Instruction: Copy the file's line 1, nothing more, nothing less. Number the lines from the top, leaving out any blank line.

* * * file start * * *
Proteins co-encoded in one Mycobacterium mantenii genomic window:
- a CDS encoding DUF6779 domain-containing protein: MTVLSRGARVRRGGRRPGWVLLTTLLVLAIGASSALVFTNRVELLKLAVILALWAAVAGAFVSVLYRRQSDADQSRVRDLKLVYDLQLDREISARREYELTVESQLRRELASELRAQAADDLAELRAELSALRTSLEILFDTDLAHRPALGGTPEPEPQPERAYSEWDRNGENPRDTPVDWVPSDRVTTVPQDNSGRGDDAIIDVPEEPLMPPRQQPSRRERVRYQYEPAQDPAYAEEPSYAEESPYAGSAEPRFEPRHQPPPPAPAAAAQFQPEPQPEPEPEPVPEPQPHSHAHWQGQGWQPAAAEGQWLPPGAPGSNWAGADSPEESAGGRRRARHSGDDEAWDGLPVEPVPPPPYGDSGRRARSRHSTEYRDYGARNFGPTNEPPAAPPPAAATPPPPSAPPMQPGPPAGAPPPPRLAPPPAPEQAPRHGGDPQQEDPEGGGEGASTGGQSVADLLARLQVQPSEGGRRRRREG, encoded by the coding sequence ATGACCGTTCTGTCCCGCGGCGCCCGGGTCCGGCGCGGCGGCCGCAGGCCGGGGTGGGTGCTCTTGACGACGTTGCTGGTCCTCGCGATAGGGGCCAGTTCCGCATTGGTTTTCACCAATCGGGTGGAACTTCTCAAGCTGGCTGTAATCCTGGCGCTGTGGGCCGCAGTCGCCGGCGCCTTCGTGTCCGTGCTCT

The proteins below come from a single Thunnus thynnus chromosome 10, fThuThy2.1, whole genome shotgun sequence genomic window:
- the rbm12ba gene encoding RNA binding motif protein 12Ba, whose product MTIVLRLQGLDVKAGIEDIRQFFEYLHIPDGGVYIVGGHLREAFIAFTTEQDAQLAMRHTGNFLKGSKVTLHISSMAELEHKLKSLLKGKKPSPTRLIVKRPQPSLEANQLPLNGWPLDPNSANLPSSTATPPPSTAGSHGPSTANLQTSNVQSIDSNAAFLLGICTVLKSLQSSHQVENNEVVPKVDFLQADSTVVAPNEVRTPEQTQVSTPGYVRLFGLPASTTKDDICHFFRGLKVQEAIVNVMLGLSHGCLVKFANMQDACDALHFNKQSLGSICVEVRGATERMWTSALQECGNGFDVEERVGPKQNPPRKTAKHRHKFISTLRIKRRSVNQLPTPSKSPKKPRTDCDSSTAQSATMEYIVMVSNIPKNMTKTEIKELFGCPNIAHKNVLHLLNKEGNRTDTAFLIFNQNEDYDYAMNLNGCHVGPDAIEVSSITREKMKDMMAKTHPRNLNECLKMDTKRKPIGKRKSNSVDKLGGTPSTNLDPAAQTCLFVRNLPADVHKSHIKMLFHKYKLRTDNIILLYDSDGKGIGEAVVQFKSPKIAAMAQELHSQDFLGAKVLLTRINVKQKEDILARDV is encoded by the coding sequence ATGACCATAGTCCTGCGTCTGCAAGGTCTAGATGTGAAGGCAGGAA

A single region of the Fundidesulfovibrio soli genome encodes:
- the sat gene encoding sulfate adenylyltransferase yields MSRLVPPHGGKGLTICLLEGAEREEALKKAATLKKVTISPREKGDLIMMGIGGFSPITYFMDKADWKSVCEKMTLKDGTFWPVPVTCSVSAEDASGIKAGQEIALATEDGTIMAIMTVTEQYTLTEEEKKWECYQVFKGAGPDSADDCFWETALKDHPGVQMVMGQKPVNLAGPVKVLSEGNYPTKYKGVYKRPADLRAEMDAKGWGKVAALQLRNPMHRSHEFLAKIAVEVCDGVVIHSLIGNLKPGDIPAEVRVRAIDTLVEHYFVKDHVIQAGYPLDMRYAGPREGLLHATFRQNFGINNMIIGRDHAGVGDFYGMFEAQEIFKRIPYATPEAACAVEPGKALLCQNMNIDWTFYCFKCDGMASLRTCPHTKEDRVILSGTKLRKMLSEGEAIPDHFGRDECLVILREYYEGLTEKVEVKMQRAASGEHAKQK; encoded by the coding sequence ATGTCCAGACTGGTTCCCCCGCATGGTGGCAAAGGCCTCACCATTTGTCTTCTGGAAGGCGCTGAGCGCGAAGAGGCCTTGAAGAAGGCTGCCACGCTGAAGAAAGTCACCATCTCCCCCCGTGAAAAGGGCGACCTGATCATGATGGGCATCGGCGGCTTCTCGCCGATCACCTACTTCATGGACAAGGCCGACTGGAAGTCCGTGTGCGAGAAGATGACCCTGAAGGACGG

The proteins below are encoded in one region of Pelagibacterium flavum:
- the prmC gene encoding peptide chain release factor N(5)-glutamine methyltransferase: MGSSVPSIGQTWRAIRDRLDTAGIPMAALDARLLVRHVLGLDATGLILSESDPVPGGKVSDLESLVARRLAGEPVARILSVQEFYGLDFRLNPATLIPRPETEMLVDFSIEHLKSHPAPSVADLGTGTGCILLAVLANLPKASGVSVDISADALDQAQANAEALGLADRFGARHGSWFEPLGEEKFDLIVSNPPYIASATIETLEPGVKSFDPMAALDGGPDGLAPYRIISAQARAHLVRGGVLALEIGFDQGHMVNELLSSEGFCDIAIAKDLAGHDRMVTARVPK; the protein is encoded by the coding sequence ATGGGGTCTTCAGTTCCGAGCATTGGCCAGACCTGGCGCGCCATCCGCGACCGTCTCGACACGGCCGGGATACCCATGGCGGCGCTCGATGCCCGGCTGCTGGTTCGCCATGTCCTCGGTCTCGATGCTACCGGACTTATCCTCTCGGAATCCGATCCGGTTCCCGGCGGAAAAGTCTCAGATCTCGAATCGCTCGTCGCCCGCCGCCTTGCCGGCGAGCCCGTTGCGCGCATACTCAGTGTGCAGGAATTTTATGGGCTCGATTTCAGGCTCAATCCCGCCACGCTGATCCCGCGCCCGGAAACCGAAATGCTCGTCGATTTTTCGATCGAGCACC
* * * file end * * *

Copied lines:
Proteins co-encoded in one Mycobacterium mantenii genomic window: